My secretary at the University of Maryland labeled it Working Away From the Office (WAFO). It was my routine to stay home on Wednesdays and write papers, author books, make teaching plans, or grade papers and reports. I would be in my office Monday, Tuesday, Thursday, and Friday, but everyone in our department soon got used to my absence on Wednesday.
This didn’t happen automatically or easily. The culture in the Agricultural Engineering Department when I was hired in 1975 was one where everyone was expected to appear in their office every day unless they had a program or presentation to make off campus that day. Even then, the expectation was for faculty members to come to the offices first, before driving elsewhere for their appearances.
But my situation was a little different. First of all, my preferred research area was much more human-centered than was usual in the field of agricultural engineering, so I did not interact easily with other faculty members on a technical level. The second big difference was that my home was a long 75-mile drive away from the university, and, with the traffic at the time on I-95, the minimum travel time one way was an hour and a half, which could stretch on certain days to up to four hours or more. The commute itself could kill me. At least it could sap enough of my ambition and strength that I needed some break in the middle of the week.
So, I rearranged my teaching schedule to hold class on Tuesdays and Thursdays instead of the usual Monday–Wednesday–Friday meeting times for three credit hour courses. I also found that it was easier to write, plan, or grade without the distractions that come with sitting behind a desk in one’s office. Soon, I had more published papers to my name, more research results, more professional society activity, and mostly better student teaching evaluations than anyone else in the department. From then on, the heat that I took for working at home on Wednesdays largely disappeared.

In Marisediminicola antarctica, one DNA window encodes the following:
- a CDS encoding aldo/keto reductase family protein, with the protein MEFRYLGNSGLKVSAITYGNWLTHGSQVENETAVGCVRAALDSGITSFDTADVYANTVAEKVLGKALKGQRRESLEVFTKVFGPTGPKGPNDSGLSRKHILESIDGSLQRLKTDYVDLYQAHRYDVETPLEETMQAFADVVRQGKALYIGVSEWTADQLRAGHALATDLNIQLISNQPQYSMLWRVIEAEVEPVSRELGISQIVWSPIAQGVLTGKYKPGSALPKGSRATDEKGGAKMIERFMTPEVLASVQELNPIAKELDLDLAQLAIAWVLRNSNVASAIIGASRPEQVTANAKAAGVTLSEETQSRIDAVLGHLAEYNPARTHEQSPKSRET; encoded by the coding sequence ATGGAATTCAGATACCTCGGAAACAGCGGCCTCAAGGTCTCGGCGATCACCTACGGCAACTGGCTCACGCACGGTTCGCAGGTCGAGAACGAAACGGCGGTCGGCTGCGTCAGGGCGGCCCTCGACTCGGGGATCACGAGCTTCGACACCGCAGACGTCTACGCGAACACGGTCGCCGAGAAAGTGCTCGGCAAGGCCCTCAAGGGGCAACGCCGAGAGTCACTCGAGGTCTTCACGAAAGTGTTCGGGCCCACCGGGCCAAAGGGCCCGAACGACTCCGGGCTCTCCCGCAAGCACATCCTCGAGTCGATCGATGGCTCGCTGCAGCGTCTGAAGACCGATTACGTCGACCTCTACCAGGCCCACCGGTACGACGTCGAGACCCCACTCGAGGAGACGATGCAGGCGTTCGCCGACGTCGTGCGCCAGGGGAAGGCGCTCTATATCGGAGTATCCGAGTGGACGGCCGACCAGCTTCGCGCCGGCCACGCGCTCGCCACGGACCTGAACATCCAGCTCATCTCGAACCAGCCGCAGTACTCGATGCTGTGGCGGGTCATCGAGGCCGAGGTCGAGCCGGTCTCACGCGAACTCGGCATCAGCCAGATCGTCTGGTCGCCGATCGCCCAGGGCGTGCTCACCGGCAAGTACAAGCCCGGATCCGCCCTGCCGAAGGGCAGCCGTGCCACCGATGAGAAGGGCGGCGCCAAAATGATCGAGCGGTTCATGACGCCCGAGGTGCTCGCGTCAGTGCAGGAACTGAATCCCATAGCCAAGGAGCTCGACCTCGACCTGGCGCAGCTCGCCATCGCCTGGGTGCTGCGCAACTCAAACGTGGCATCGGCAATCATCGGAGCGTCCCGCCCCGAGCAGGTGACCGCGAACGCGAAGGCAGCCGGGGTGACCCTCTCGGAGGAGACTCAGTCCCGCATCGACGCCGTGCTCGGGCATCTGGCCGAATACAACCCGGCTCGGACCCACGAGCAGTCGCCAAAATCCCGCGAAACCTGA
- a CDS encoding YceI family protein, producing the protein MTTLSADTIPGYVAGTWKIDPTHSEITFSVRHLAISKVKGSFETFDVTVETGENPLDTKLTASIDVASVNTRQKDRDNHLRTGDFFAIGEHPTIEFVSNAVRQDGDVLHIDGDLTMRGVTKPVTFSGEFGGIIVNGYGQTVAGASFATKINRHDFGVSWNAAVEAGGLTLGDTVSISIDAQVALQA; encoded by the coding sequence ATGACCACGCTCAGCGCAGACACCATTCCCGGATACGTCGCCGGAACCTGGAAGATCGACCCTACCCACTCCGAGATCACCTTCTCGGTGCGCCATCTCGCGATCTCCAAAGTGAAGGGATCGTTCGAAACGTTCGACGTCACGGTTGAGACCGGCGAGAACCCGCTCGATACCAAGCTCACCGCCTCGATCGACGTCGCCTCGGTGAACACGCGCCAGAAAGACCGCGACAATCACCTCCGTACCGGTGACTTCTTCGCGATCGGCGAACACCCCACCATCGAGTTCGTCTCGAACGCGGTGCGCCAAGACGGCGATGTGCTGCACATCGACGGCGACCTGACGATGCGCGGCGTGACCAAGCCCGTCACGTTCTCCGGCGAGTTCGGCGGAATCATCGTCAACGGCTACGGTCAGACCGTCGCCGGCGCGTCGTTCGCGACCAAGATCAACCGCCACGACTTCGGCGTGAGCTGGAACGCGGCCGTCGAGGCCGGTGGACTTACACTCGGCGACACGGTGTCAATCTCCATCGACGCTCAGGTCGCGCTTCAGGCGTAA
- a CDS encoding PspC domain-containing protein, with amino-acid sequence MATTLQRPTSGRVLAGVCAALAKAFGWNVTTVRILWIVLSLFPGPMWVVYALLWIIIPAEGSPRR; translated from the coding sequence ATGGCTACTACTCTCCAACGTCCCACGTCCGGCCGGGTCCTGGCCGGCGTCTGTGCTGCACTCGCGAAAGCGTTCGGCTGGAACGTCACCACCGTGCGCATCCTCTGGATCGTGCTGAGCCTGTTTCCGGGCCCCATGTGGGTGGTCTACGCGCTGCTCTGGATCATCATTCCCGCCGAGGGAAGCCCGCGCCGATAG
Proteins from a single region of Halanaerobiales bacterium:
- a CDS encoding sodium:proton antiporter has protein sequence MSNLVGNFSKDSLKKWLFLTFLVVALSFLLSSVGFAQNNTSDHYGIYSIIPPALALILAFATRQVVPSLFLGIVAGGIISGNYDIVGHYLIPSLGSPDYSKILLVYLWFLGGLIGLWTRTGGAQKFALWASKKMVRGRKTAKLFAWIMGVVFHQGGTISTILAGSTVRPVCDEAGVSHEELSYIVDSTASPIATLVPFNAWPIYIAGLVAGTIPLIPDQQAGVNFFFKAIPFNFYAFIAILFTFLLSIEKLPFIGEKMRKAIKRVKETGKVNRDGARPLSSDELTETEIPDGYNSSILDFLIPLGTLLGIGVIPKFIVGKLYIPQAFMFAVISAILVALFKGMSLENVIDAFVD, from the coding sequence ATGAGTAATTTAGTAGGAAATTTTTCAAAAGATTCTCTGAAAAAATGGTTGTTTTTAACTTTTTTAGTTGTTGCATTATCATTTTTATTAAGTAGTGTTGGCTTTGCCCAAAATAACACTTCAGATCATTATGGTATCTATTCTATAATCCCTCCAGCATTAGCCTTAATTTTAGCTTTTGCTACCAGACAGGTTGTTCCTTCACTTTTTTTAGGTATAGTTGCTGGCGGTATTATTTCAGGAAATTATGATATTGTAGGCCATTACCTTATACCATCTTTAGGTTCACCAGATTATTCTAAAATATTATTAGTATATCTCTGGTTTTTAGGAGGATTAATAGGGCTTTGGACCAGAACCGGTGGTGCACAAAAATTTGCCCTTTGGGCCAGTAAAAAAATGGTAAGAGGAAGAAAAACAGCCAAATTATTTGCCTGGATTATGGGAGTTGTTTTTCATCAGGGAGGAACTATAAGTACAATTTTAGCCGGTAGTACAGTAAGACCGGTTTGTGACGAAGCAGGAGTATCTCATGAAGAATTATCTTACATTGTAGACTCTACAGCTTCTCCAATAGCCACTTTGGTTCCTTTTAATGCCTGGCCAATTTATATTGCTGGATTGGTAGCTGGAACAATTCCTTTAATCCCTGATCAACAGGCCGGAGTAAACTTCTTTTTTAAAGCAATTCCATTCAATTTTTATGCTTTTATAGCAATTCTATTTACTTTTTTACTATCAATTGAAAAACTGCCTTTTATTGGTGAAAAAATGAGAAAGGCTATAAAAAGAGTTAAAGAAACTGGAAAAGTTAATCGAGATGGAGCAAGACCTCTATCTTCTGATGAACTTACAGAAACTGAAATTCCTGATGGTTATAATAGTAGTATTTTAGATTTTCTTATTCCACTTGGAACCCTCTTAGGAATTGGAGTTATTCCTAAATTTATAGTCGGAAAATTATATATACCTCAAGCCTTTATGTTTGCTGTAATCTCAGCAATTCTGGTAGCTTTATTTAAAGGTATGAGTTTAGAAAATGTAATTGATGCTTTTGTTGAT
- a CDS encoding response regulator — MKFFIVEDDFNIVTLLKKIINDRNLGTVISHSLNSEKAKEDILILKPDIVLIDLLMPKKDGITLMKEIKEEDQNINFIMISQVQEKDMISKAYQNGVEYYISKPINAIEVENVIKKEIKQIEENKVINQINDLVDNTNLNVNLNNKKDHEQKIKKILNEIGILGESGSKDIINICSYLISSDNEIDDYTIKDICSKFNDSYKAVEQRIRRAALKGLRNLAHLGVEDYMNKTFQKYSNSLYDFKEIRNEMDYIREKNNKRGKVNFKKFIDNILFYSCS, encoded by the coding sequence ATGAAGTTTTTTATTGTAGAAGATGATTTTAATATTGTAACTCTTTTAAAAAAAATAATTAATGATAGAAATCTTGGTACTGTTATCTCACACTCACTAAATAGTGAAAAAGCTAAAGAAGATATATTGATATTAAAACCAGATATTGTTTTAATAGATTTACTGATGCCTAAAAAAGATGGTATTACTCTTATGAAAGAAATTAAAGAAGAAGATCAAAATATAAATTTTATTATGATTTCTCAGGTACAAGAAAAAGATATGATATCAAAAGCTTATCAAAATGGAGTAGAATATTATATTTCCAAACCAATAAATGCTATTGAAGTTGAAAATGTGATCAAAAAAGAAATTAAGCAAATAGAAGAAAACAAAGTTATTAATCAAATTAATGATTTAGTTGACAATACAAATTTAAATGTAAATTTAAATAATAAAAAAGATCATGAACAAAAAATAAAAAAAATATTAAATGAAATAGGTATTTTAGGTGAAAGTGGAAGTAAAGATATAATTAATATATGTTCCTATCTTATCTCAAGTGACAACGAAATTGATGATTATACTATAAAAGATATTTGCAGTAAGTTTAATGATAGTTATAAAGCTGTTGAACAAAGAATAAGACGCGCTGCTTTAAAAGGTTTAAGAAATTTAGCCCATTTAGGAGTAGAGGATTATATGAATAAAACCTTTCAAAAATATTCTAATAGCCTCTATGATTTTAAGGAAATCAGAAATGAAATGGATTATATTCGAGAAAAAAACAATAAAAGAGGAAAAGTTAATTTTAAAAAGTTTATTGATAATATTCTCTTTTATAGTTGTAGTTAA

Little did I know at the time that I was 50 years ahead of the times. The COVID pandemic has caused a lot of people to isolate themselves from their officemates and to work remotely from home. When possible, a lot of work could be done using a computer, and meetings could be held using a computer program called Zoom. This type of activity went on for over a year for many. When it looked like the threat of catching a serious disease had abated somewhat, these same people were often expected to return to their offices and work from there. But, people had grown used to the relaxed dress code, schedules, and family obligations that had been made possible when working from home –. Many balked at having to return to the office to earn their paychecks. Some refused to come back, many quit their jobs, and others negotiated for at least some time spent working remotely, as they had gotten used to doing for over a year.
There are reasons for assembling workers in one spot to accomplish tasks that have to be done. But, there are many other reasons for allowing workers some flexibility in how and when they must achieve their assigned goals. We are currently undergoing a fundamental change of work paradigm where workers are able to demand at least some time doing what they had become used to doing during the pandemic. And, it is more than likely that they will become more productive  as a result of the increased flexibility that they will have to perform as best as they can when they feel like they are most able.
- M. Chan, “Not home alone,” Time, vol. 198, nos. 5–6, pp. 48–51, Aug. 2021.
- K. J. Delaney, “We’re in a bold new era at work,” Time, vol. 198, nos. 5–6, p. 47, Aug. 2021.
- A. H. Peterson, “The empathy trap,” Time, vol. 198, nos. 5–6, pp. 42–46, Aug. 2021.
- U.S. Bureau of Labor Statistics. (2021). Productivity and Costs By Industry: Wholesale Trade and Retail Trade Industries—2020. Accessed: Sep. 1, 2021. [Online]. Available: https://www.bls.gov/news.release/prin1.nr0.htm